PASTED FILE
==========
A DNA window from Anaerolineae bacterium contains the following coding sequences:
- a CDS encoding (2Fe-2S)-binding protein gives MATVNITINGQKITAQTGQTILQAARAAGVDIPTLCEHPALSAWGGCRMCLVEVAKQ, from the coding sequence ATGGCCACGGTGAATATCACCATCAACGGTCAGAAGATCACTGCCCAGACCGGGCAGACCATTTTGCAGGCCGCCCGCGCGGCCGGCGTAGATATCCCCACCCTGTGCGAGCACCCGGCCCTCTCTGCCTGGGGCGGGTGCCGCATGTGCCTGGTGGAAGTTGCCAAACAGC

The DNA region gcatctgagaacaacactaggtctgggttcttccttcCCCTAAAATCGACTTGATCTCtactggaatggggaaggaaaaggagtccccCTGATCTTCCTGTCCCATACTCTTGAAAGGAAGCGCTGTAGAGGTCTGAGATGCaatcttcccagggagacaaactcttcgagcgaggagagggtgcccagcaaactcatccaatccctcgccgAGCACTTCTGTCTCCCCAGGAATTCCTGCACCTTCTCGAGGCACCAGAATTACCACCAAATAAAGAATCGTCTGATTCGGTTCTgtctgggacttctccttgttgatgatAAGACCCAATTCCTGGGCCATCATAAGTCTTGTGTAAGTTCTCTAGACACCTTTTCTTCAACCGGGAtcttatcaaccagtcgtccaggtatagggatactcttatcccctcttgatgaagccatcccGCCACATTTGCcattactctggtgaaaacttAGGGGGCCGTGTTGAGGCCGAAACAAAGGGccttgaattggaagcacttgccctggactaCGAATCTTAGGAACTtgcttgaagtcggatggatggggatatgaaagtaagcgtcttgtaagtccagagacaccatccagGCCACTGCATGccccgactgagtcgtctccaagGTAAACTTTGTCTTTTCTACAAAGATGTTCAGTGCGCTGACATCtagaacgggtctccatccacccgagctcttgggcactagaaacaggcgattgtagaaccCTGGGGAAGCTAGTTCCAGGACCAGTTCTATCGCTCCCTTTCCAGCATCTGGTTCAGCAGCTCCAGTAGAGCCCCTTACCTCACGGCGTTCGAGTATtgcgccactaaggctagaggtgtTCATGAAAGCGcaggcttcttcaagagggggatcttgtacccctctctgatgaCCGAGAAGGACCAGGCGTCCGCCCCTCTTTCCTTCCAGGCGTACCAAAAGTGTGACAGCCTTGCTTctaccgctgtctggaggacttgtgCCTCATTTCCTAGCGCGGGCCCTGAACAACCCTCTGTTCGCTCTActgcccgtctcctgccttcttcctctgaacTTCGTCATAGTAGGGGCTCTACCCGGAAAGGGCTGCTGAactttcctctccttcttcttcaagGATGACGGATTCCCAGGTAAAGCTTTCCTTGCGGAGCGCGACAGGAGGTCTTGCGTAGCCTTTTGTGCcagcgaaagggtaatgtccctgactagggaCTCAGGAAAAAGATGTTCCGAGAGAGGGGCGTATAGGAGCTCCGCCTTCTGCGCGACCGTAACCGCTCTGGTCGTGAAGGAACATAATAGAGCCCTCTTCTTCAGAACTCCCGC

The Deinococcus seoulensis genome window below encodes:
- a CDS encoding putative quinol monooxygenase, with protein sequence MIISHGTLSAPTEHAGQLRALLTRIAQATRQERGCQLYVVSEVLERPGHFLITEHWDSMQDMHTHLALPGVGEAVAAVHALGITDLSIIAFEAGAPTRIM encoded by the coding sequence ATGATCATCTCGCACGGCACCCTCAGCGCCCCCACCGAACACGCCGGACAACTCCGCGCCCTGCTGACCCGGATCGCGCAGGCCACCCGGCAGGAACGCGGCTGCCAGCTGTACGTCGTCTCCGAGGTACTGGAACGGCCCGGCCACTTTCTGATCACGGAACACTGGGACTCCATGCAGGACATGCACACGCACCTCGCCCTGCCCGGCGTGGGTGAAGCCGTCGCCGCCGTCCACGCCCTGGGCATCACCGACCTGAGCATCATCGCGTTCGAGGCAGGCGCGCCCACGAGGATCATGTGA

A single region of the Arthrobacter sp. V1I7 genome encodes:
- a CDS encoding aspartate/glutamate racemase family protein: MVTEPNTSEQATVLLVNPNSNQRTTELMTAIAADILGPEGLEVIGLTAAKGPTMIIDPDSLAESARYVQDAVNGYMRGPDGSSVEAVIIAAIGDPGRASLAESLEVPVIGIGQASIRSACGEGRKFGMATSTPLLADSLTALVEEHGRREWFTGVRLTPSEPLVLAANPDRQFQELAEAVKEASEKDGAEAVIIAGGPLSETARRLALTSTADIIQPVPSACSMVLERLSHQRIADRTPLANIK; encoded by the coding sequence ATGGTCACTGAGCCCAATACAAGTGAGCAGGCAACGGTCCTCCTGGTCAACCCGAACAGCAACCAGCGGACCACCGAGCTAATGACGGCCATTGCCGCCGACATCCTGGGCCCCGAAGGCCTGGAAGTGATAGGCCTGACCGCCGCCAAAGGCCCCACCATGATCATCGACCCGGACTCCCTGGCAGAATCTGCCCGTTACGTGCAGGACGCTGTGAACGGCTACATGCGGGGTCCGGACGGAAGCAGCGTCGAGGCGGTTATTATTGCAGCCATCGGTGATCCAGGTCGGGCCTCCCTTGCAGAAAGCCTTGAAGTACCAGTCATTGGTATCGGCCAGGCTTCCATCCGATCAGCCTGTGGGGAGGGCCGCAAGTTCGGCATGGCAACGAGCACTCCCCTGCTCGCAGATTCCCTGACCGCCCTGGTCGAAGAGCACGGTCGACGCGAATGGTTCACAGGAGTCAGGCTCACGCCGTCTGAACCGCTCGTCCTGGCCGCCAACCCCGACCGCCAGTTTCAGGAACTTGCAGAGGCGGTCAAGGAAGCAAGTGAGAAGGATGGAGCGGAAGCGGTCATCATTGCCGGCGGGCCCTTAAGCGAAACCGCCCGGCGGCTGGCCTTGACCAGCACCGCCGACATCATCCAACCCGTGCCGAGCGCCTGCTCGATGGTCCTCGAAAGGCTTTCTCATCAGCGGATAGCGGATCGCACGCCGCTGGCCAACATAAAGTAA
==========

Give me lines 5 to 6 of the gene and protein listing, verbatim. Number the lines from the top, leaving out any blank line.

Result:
- a CDS encoding putative quinol monooxygenase, with protein sequence MIISHGTLSAPTEHAGQLRALLTRIAQATRQERGCQLYVVSEVLERPGHFLITEHWDSMQDMHTHLALPGVGEAVAAVHALGITDLSIIAFEAGAPTRIM encoded by the coding sequence ATGATCATCTCGCACGGCACCCTCAGCGCCCCCACCGAACACGCCGGACAACTCCGCGCCCTGCTGACCCGGATCGCGCAGGCCACCCGGCAGGAACGCGGCTGCCAGCTGTACGTCGTCTCCGAGGTACTGGAACGGCCCGGCCACTTTCTGATCACGGAACACTGGGACTCCATGCAGGACATGCACACGCACCTCGCCCTGCCCGGCGTGGGTGAAGCCGTCGCCGCCGTCCACGCCCTGGGCATCACCGACCTGAGCATCATCGCGTTCGAGGCAGGCGCGCCCACGAGGATCATGTGA

A single region of the Arthrobacter sp. V1I7 genome encodes: